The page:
After four years of practice, some residents are still struggling with back-in parking in downtown Fayetteville.
At the request of several residents, aldermen this week will discuss whether to change the 28 back-in parking spaces at the north end of Block Avenue to a more traditional head-in design.
It’s not the first time the city has discussed making changes to the parking setup.
A group of residents asked the city’s Transportation Committee to explore changing the setup three months after back-in parking was completed in July 2010, but after seeing the cost estimates to change the design, the committee voted to keep the plan in place.
Back-in parking was introduced as part of the Block Avenue Enhancement Project. The plan was to create a safer, more pedestrian-friendly, aesthetically pleasing link between Dickson Street and the downtown square, while also improving the water, sewer, and drainage infrastructure. The project included new sidewalks, street trees, decorative street lighting, and a complete overhaul of the streetscape.
It was an unconventional design, but officials said back-in parking was increasingly being implemented throughout the United States due to its inherent safety advantages. The idea is that back-in parking is safer than head-in parking, mostly because it can reduce the chances of collisions between cars backing blindly out of parking spaces and bicycles and vehicles in the lane of travel. Also, safety is said to be improved for people loading and unloading their vehicles because their doors and trunk open toward the sidewalk instead of the street.
Arguments for change
“I find it very difficult to negotiate,” said Nancy Bittle, a Block Avenue patron.
Bittle said she once had to circle the block twice before she was able to back into a parking space. Each time she stopped to park, the vehicle behind her was too close for her to back up. Once the road was clear, Bittle said she still had trouble parking her car.
“I ended up – after a couple of stabs at it – opening the driver-side door, hanging out watching the stripe so I could get into the parking between the lines while driving with my right arm,” she said. “This is how I now park on Block Street when I go down there.”
Camille Garland, a stylist at Shag Hair Salon, 224 N. Block Ave., said she has heard complaints “every single day” since back-in parking was built.
Garland said she once lost a customer who blew out a tire after hitting the curb while backing into a parking space.
“You do that two or three times and you’re done,” said Garland. “It’s just not worth it.”
Options for change
The options for changing back-in parking are the same as in 2010, but are slightly more expensive due to cost increases for materials.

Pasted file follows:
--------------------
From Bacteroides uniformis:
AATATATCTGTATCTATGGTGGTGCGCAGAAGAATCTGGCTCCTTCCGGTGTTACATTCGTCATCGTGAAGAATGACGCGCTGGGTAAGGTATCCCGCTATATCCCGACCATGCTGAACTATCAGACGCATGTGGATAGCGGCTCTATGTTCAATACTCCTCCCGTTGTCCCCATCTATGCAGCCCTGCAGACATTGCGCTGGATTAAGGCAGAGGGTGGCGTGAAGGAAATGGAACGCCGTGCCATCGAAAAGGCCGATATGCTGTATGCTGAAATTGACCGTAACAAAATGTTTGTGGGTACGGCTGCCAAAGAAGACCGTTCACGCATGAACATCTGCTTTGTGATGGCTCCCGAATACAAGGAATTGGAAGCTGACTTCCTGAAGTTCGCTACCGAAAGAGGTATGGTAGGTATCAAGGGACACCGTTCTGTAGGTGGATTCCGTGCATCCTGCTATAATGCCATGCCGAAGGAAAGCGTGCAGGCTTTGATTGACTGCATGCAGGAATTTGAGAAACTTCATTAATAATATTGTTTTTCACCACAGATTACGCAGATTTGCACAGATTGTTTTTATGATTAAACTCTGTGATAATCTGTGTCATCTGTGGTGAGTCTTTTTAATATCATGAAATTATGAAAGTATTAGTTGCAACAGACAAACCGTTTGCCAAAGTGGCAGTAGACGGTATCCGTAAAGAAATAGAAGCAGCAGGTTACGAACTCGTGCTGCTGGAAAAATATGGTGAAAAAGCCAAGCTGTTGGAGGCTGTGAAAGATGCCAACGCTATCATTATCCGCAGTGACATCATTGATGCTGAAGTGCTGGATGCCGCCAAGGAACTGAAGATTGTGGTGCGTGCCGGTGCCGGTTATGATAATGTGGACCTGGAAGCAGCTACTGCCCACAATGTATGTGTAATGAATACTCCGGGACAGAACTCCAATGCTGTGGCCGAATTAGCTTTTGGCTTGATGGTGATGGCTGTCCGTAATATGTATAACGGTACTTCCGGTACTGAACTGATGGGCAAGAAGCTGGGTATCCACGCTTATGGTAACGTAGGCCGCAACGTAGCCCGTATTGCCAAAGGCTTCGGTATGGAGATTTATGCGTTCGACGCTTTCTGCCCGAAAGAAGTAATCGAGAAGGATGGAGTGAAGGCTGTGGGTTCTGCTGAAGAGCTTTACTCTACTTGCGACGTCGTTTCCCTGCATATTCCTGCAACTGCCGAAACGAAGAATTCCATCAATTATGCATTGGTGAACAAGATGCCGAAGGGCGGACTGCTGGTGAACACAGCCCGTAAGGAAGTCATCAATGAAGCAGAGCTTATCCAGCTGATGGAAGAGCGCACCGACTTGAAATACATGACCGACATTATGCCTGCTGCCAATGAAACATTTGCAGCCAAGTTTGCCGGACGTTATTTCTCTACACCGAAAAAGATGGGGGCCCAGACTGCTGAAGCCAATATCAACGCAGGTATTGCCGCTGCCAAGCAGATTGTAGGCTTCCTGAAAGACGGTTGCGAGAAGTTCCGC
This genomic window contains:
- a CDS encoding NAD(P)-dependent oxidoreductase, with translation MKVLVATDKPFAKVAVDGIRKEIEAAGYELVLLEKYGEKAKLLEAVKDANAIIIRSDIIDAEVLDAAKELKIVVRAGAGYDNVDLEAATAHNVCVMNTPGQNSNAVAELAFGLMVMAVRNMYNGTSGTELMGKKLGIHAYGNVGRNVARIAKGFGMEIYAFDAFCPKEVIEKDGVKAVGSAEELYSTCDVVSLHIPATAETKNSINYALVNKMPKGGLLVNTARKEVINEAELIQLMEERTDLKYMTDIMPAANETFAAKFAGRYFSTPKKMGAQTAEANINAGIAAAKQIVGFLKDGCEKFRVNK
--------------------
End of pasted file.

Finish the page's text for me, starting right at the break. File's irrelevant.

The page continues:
Option 1 is to tear out the concrete islands and re-build them in the opposite direction before milling and re-striping the street. This option would remove three of the 28 parking spaces between Dickson and Spring streets, and would cost about $42,000.
Option 2 is to simply mill the street and re-stripe the parking lines in the opposite direction. The work would cost about $28,000, and would remove eight of the 28 parking spaces.
Arguments against change
Tom Overbey, who owns an office building with six business tenants at the corner of Block Avenue and Spring Street, said the back-in parking should stay.
For starters, Overbey said most people who park on Block Avenue have no trouble backing into a parking space. He said his window overlooks the street, and he’s able to see about 75 percent of the block from his office.
“My observation is that well over 90 percent of the people have no problems pulling in, stopping, backing up and parking,” said Overbey.
Plus, he said with several undeveloped lots just waiting to be built upon, it’s important to keep as many parking spaces as possible along Block Avenue.
“There will be a bigger and bigger demand for parking in that block of Block Avenue as those properties develop,” said Overbey.
Alderman Justin Tennant said whatever safety improvements the city gained by installing back-in parking weren’t worth the hassle created by having to back into a parking space.
“I think it’s time that we admit our mistake,” said Tennant. “I don’t think anybody did anything wrong at the beginning. I remember hearing about it at first and I thought, ‘Well that might be kind of a neat idea.’
“But I think if it was such a great idea, we would have done it somewhere else in the city.”
Tennant said the question in his mind is not whether to change back-in parking.
“The question is, ‘Is it worth $40,000 to do it,'” he said.
City Engineer Chris Brown disagrees, and said back-in parking should stay.
Brown said while he’s not surprised that there have been some complaints, he stands by the safety benefits of back-in parking as presented in 2010.
With a transportation work plan already in place for 2014, Brown said aldermen would need to take money from an already-approved project or re-prioritize future projects if they decide to redo Block Avenue.
Aldermen will begin formal discussions about Block Avenue during the next City Council meeting on Tuesday, May 6.